'Dublin Docklands - An Urban Voyage’ is a work in progress, commissioned by the Dublin Docklands Development Authority, and due to be completed in the autumn of 2008. The following tale represents research I have undertaken for the project which may or may not be used in the final book.
Perhaps the isolation was not all bad. It certainly gave East Wallers a common bond, cemented in the clubs and churches, and the pubs like The Wharf, Cusack's and Graingers. From the 1950s through to the 1970s, the community engineered a fresh identity that permeated the streets. The catalyst for this new age was the sale of St Joseph's Church in the 1940s; it had become a furniture factory by the 1970s. Two local women Mary Desmond and Clare Carberry responded to the sale by launching a church building fund. The fund was so successful that the brand new Byzantine-style St Joseph's Church was up and running by 1955. East Wallers had awoken to the fact that if they wanted to ensure their community’s survival, then it was up to the community to generate the means to do so. The East Wall United Football Club (now East Wall Wharf United) was founded in 1949 – 1950 and became one of the most successful junior clubs in Ireland. At the same time, Father Larry Redmond, the young curate at St Joseph’s, combined forces with an East Waller called Hubert Fuller and the bus drivers and conductors of the CIE (from the Men’s Section of the Legion of Mary). They launched ‘The Famous Streets Soccer League’, canvassing the streets of East Wall and North Strand for sprightly young lads who’d play ball. Teams were assembled and matches played at Fairview Park. At these matches, the crowds were entertained by the St Joseph’s Boys Club Band, also established by Father Redmond, aided by Sergeant O’Rourke of the Army School of Music. The streets erupted with clubs and organizations, catering to everything from swimming and karate to the Wharf Tavern Social Club and the St Mary’s Youth Club on Strangford Road. Both St Joseph’s Indoor Bowling Club and the East Wall Scouts were formed in 1972; the Wharf Sailing Club was revived in 1975; the Ladies Leisure Club in 1976. In Dublin’s Millennium year of 1988, a team of East Wall volunteers built the 'Dyflin', a full size 75-foot long replica of a Viking Gokstad ship excavated in Norway in 1882.The East Wall Youth Club is vibrantly active all year round encouraging everything from soccer and dance to circus acts and graffiti lessons. Meanwhile, the Nascadh Community Development Project is constantly seeking to bridge the generation gap between old and young.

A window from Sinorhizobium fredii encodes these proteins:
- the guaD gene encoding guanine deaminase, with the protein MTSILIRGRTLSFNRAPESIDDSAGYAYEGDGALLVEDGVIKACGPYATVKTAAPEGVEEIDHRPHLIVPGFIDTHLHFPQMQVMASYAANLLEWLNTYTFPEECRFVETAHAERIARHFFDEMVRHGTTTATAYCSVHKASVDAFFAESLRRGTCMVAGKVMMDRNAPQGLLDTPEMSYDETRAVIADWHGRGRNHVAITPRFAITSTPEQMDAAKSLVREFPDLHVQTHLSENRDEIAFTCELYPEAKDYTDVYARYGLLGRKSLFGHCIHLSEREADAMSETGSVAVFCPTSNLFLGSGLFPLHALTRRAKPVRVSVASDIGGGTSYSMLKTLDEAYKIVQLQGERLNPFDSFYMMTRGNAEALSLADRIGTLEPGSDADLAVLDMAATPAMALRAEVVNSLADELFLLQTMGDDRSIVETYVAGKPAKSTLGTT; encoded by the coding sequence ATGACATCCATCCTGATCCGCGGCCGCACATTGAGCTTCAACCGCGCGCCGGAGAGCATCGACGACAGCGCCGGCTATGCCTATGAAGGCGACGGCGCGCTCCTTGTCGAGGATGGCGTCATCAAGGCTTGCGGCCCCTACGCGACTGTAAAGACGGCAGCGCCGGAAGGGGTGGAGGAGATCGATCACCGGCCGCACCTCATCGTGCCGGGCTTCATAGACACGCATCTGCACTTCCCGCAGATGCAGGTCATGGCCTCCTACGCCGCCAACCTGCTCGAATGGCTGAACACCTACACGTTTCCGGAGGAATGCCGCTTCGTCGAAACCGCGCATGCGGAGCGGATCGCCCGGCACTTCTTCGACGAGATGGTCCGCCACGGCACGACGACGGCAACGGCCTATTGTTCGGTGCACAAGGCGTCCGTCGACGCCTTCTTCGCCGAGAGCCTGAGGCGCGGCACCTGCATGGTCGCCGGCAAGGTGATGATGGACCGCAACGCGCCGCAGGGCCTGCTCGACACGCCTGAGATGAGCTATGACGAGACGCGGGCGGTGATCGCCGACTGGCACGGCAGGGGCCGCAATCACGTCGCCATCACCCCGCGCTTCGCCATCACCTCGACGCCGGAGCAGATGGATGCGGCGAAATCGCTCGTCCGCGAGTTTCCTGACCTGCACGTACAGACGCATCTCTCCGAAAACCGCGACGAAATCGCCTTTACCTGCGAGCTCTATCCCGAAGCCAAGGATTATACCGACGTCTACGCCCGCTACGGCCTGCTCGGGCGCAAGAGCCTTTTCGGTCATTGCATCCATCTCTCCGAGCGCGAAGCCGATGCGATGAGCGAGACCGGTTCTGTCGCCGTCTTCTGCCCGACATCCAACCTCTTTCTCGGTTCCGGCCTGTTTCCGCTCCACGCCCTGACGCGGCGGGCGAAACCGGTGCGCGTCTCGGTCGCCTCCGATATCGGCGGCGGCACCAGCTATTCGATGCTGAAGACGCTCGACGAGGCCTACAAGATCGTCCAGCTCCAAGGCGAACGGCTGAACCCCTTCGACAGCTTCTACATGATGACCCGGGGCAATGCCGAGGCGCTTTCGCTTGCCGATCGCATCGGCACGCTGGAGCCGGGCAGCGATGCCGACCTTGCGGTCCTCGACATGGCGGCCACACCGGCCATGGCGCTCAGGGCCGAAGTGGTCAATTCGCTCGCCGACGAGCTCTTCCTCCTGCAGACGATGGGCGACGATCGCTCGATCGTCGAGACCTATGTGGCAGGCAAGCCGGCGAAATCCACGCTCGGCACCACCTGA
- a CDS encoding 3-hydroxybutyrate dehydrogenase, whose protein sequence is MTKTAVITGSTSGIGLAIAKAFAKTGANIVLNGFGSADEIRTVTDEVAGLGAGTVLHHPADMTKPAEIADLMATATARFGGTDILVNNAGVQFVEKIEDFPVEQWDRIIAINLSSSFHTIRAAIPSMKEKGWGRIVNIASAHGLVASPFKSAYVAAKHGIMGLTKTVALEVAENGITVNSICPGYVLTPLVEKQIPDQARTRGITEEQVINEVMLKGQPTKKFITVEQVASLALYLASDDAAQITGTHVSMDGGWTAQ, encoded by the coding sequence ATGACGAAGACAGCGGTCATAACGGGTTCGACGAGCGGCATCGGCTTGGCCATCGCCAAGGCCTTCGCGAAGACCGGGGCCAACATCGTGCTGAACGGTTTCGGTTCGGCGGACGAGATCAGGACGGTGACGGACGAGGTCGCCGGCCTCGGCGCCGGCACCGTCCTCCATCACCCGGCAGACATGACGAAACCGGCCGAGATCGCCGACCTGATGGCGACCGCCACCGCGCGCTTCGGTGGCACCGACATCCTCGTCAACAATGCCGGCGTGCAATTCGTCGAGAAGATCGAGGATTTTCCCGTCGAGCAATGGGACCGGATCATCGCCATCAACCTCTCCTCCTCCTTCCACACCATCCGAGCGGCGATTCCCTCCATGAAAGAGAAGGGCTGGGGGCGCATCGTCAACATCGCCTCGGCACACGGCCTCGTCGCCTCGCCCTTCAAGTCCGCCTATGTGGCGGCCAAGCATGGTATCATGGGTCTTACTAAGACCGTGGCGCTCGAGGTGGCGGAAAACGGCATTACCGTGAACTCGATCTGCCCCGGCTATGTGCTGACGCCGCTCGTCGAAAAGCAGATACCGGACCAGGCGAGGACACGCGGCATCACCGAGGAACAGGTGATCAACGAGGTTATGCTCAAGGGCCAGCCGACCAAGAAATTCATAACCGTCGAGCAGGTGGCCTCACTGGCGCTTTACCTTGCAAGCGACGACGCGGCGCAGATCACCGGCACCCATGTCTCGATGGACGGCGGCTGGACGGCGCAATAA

It was this sense of pride the propelled the organizers of the East Wall & North Strand Festival which ran from 1975 to 1978. The event was born out of the tragic drowning of Johnny Hogan who, at 18 years of age, was treasurer of the Mini Olympics Committee and a promising Youth Leader with St Mary’s Youth Club. Jim Quigley, Chairman of the East Wall Residents Association, gathered all the clubs and organisations in the area together to plot ways of helping the Hogan family. From this voluntary gathering came the organising committee of the festival. Tony Gregory played a key role. President Cearbhall O Dalaigh was amongst the first visitors. The Festival of June 1976 was specifically designed to halt plans to run a motorway through the community. Alderman Kevin Byrne urged the community to display ‘bunting and flags from every house in every road and street’ to show the world they were a living community with traditions and pride. It worked. The festival comprised a Parade from Russell Avenue Playground up Church Road and then up and down the streets of East Wall, concluding on St Mary’s Road. One highlight was the Soap Box Derby, a trolley race down the hump back bridge (known as 'Johnny Cullen's Hill') which separated East Wall from North Wall. Youngsters would line up trolleys made from old pallets of wood with steel bearing wheels and then clatter off downhill at high speed while their mothers were busy fixing bunting from the bedroom windows to the garden railing. Other events included a talent show, a ladies dance, a basketball tournament, a karate match, GAA and soccer matches, sack races, pram races, a fancy dress contest for children, darts and debates, raffles and quizzes and concerts by the likes of Chips and Sandie Jones. The festival may not have survived but it did give East Wall a taste of the aesthetic. Indeed, among those early participants was East Wall sculptor John Behan, RHA, celebrated for his bull sculptures. So too was Joe Moran, whose bronze and wooden sculpture ‘The Door’, was unveiled at the Library Plaza in Ringsend in March 2008, designed to raise awareness of domestic violence. Alderman Kevin Byrne is himself a poet and writer of repute, and co-founded the Saor-Ollscoil na hÉireann (Free University of Ireland) in 1986.